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Some are asking whether we might be facing the problems of Japan, which has suffered more than a decade of dismal economic performance, or Greece, where fiscal irresponsibility has gone wild. Of course, there are far more possibilities than just these two models. Rather, it may be more useful to suggest that Japan and Greece have far more in common than we do with them. The U.S. has its own economic issues and needs, but they are vastly different than those affecting Japan and Greece.

Japan went through its own real estate bubble and banking problem in the 1980s and has been unable to get a solid economic recovery underway ever since, so living standards have stagnated for about 15 years. Many of its problems were self-inflicted. Japanese government officials actively collaborated with banks to hide their loan losses, so the banks took a long time to rebuild capital and resume lending. I can still remember when I visited the Ministry of Finance in Tokyo and a senior official lied to me, knowing perfectly well that I knew he was lying, when he claimed that Japan’s banks had already addressed their real estate loan problems. It has taken the industry many years for retained cash flow, augmented by restrained layoffs following mergers, to replenish bank capital.

Government stimulus programs blew huge holes in the budget that is still running enormous deficits, but the spending programs were politically directed and not designed to promote growth. Japan built bridges to nowhere and they failed to stimulate spending elsewhere in the economy. If not for its exports, Japan would have suffered even worse.

Greece’s budget was also managed irresponsibly in the somewhat European fashion of employing a vast bureaucracy at high wages and generous benefits without the tax revenue to cover the cost. Greece did this in spades and it is facing a day of reckoning now, because, unlike Japan, it can no longer borrow the difference in the public markets. As the government reins in the deficit, Greece’s economy will weaken. But as Germany’s economy is stimulated by a cheaper euro, some benefits will spillover to Greece.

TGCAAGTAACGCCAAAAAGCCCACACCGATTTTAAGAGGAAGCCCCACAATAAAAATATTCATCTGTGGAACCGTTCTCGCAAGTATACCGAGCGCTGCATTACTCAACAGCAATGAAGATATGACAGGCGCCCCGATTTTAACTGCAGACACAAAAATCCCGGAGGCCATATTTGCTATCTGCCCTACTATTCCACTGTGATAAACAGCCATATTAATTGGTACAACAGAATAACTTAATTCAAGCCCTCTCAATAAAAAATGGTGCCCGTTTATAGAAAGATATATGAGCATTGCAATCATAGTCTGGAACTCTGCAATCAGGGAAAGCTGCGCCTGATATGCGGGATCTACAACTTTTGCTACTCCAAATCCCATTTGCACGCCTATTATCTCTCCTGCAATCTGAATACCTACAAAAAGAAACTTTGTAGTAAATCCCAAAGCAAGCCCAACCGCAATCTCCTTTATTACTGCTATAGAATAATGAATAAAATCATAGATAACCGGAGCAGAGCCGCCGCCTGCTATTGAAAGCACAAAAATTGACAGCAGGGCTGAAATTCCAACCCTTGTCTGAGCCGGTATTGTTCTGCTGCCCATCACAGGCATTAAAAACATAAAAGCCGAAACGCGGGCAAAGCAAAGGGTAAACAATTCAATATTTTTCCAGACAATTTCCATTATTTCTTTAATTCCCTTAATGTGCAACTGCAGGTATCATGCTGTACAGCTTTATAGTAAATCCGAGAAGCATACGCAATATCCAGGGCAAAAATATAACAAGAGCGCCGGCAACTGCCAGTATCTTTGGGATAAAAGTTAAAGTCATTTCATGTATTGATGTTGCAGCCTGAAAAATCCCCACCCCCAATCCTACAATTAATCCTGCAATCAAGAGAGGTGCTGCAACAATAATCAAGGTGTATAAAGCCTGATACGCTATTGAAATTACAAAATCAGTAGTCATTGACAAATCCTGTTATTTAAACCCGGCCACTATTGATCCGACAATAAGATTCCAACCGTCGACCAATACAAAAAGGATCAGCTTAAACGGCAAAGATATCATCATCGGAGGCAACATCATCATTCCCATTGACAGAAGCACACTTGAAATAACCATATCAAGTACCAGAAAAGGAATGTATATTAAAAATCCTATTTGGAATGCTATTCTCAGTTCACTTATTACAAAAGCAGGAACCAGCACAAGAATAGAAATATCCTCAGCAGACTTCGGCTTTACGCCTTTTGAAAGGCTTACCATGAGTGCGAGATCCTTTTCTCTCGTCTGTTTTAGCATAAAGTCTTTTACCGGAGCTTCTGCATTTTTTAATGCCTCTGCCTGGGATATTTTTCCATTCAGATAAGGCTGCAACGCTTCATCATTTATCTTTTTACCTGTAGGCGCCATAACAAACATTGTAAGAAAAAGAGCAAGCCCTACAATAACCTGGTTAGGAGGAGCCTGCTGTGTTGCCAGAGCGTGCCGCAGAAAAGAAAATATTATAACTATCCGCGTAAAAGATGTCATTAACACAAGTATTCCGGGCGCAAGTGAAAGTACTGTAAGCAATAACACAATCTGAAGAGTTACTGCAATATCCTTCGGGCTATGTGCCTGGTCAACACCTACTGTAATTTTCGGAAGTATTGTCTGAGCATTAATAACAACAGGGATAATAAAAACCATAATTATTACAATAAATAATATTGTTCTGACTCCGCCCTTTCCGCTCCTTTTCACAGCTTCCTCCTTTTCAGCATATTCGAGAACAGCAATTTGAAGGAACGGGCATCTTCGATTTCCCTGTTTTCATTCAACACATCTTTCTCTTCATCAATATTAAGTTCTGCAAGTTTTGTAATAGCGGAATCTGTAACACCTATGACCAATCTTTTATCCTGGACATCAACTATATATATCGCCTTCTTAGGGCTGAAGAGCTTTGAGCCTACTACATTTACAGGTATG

In the U.S., we forced our banks to recapitalize quickly, or closed them down if they couldn’t. Also, all macro policy is growth oriented, as a large fiscal deficit promotes spending, while very low interest rates enables business and households to refinance at much lower cost. Already, domestic companies are sitting on about $1 trillion in cash and profits are still rising. We must also rein in our budget, but the government can continue to finance the deficit cheaply while it waits for recovery. Only then would it be appropriate to rein in spending. Policymakers made serious mistakes here, but were not as woeful as Japan or Greece.

These distinctions are significant, but investors still worry that our economy might still suffer badly, partly due to our failings, but also the mistakes of others, hence the selloff in stock prices. Many people worry that we might also suffer from an extended period of economic weakness. That’s not overly likely, because unlike Japan or Greece, the U.S. economy is far more market oriented, and entrepreneurs can and do respond to market opportunities quickly. Neither Greece nor Japan, nor all of Europe for that matter, enjoys the flexibility or dynamism of our economy. So we complain that job growth is not yet sufficient to significantly reduce unemployment quite yet.

However, we enjoy slowly accelerating job growth, unlike Europe or Japan where any hiring is very difficult. And as our job growth picks up steam, so will the entire economy. As this becomes manifest, the stock market should resume its ascent.

Disclosure: No positions